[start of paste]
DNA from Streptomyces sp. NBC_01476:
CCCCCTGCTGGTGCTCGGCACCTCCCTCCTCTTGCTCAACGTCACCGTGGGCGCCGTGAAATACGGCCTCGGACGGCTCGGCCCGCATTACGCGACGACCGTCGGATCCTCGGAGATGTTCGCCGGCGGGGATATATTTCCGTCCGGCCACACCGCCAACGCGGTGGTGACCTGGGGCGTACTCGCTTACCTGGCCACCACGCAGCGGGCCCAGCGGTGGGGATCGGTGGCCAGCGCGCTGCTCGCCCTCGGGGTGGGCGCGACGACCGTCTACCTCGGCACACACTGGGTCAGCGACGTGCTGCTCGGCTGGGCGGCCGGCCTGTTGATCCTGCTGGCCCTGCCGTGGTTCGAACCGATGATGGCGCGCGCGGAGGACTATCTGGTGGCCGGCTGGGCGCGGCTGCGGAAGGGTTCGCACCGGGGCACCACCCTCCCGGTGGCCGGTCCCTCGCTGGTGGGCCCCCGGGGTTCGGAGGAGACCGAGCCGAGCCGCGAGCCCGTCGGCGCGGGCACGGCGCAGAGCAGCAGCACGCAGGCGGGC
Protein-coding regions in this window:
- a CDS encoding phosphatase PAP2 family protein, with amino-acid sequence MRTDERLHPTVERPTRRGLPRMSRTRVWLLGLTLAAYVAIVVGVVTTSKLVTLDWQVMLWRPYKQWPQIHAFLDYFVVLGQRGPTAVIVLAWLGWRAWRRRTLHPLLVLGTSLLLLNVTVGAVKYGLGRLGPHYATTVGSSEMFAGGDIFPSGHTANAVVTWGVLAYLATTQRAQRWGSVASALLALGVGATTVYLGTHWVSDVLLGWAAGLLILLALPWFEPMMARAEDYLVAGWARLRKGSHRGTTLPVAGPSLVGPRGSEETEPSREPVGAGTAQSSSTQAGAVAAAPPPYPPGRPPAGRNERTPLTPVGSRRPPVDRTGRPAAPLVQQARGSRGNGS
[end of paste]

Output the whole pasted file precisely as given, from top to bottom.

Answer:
DNA from Streptomyces sp. NBC_01476:
CCCCCTGCTGGTGCTCGGCACCTCCCTCCTCTTGCTCAACGTCACCGTGGGCGCCGTGAAATACGGCCTCGGACGGCTCGGCCCGCATTACGCGACGACCGTCGGATCCTCGGAGATGTTCGCCGGCGGGGATATATTTCCGTCCGGCCACACCGCCAACGCGGTGGTGACCTGGGGCGTACTCGCTTACCTGGCCACCACGCAGCGGGCCCAGCGGTGGGGATCGGTGGCCAGCGCGCTGCTCGCCCTCGGGGTGGGCGCGACGACCGTCTACCTCGGCACACACTGGGTCAGCGACGTGCTGCTCGGCTGGGCGGCCGGCCTGTTGATCCTGCTGGCCCTGCCGTGGTTCGAACCGATGATGGCGCGCGCGGAGGACTATCTGGTGGCCGGCTGGGCGCGGCTGCGGAAGGGTTCGCACCGGGGCACCACCCTCCCGGTGGCCGGTCCCTCGCTGGTGGGCCCCCGGGGTTCGGAGGAGACCGAGCCGAGCCGCGAGCCCGTCGGCGCGGGCACGGCGCAGAGCAGCAGCACGCAGGCGGGC
Protein-coding regions in this window:
- a CDS encoding phosphatase PAP2 family protein, with amino-acid sequence MRTDERLHPTVERPTRRGLPRMSRTRVWLLGLTLAAYVAIVVGVVTTSKLVTLDWQVMLWRPYKQWPQIHAFLDYFVVLGQRGPTAVIVLAWLGWRAWRRRTLHPLLVLGTSLLLLNVTVGAVKYGLGRLGPHYATTVGSSEMFAGGDIFPSGHTANAVVTWGVLAYLATTQRAQRWGSVASALLALGVGATTVYLGTHWVSDVLLGWAAGLLILLALPWFEPMMARAEDYLVAGWARLRKGSHRGTTLPVAGPSLVGPRGSEETEPSREPVGAGTAQSSSTQAGAVAAAPPPYPPGRPPAGRNERTPLTPVGSRRPPVDRTGRPAAPLVQQARGSRGNGS